Kelsey Murlless (2021, BA Environment and Sustainability Studies, Minor in Politics and International Affairs)
Climate and Energy Fellow at Third Way in Washington, DC
Tell us about your current job role/employer and what you’re currently working on.
I work as a Climate and Energy Fellow at Third Way, a center-left think tank based in Washington, DC. My work centers around supporting clean energy innovation at the federal level. This entails advocating for certain policies and supporting the development of new technologies that will fuel the energy transition. My favorite part of this job is the ability it gives me to engage in a wide variety of topics that are pivotal in the quest for decarbonization.
What personal and/or career experiences did you have prior to landing your current job and leading to where you are now?
I had quite the windy path to get to my current role. After graduation, I worked for Guidehouse as an Operations Analyst in their financial investigations unit. After working in this role for a while, I decided I wanted to refocus on my interest in the environment – however, none of the jobs I was interested in were also interested in me. Therefore, I decided to head back to school to pursue a master’s degree. I settled on a MS in Sustainability Management from American University to chart a career path for myself in the world of corporate sustainability and ESG. While completing the degree, I also worked at a small consultancy as an Energy and Environmental Policy Intern where I learned the ins and outs of the energy policy space. This position directly led me to apply for my current role. I decided to pivot back to policy because of the current momentum in the space. Over the past two years, the federal government has poured billions of dollars into clean energy – making it an exciting time to be working in this sector!
What was the most challenging aspect of your first “real world job” and what did you learn from it?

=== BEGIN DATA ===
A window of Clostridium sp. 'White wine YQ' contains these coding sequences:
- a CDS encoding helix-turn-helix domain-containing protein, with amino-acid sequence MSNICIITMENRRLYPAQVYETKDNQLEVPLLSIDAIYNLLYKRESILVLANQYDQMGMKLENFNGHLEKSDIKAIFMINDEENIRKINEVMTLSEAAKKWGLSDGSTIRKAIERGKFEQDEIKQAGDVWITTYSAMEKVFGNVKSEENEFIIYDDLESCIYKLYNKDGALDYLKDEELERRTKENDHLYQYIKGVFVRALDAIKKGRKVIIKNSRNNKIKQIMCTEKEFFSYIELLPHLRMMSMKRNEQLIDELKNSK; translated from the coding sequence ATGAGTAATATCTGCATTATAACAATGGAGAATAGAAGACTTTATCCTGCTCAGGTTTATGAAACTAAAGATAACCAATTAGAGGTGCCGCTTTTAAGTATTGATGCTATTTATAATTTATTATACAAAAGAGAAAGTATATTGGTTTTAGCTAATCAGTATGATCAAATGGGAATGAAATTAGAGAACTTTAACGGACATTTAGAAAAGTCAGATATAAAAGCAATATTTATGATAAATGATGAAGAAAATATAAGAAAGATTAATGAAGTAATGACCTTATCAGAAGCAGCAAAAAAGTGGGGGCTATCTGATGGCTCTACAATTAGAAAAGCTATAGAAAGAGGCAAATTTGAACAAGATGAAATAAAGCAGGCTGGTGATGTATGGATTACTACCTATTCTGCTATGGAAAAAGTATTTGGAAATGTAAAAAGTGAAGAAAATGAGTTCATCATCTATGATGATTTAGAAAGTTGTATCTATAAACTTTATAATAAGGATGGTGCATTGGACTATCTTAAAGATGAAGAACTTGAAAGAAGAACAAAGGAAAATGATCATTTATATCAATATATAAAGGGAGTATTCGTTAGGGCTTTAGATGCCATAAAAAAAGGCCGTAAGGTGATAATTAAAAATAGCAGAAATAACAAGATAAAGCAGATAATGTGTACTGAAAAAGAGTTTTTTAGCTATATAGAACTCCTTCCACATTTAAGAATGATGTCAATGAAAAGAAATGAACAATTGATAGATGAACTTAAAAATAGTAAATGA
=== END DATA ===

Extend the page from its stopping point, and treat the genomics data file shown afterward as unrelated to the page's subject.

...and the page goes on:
I began my first job post-grad completely remote while living at home. It was a difficult experience to transition from living with friends and enjoying college life to working full time on a computer all day. The remote nature of the job forced me to become a master of time management and self-advocacy. The main challenge with this job, as I’m sure many other remote workers have faced, was staying in one location all day by myself. Scheduling little things to do after work, like meeting friends for drinks or just going on a run, became an important routine for me.
What advice would you give to new Wake Forest graduates about developing their personal life habits after college (finances, health, values, work/life balance)?
Truthfully, I’m still figuring everything out myself but my best advice is to not be afraid to lean on others and ask for help. Chances are you know people going through the same challenges as you.
How have you made personal and professional relationships in your city, company, or community?
When I moved to DC, I promised myself I would start saying “yes” to things – studying with others, visiting a museum, grabbing coffee, going out for drinks. Truly, this mindset made all the difference after moving to a new place. It helped me meet new people and experience the city in different ways.
Have you been mentored by anyone at Wake Forest or in your professional life? If so, what impact has that relationship had on you?
I had great professors at Wake Forest that convinced me to create a my own major in environmental studies before the current major was established. My study abroad program gave me the opportunity to climb wind turbines, tour waste incineration plants, and hike glaciers melting in Iceland. My grad school professors provided me with the chance to work with important players in the climate space such as WRI. All of these experiences – led by different mentors – have led me down my current professional path.
What advice would you give to current Wake Forest students and/or young alumni who are about to start their first professional job?
Stop comparing yourself to others. No single path to success looks the same. I feel that we fall into this pattern of expecting college graduates to have life figured out the minute that they are out of school. But that is never really the case. Find what excites you and try to turn that into a job. I decided as a student at WFU that climate change scared me, and I wanted to do something about it. While I’ve jumped between the worlds of consulting, business, and policy, I never lost the drive to make a difference in the climate and energy space.
What are your future career goals or plans? How are you being intentional about working towards them?
In the climate and energy space, jobs frequently depend on new innovations, regulations, and events. Currently, I strive to stay up to date on developments in both the energy policy space and the ESG world to figure out what this arena will look like in 2, 5, 10 years into the future.
Story published in January 2024. For current updates on Kelsey’s career path, visit her LinkedIn profile.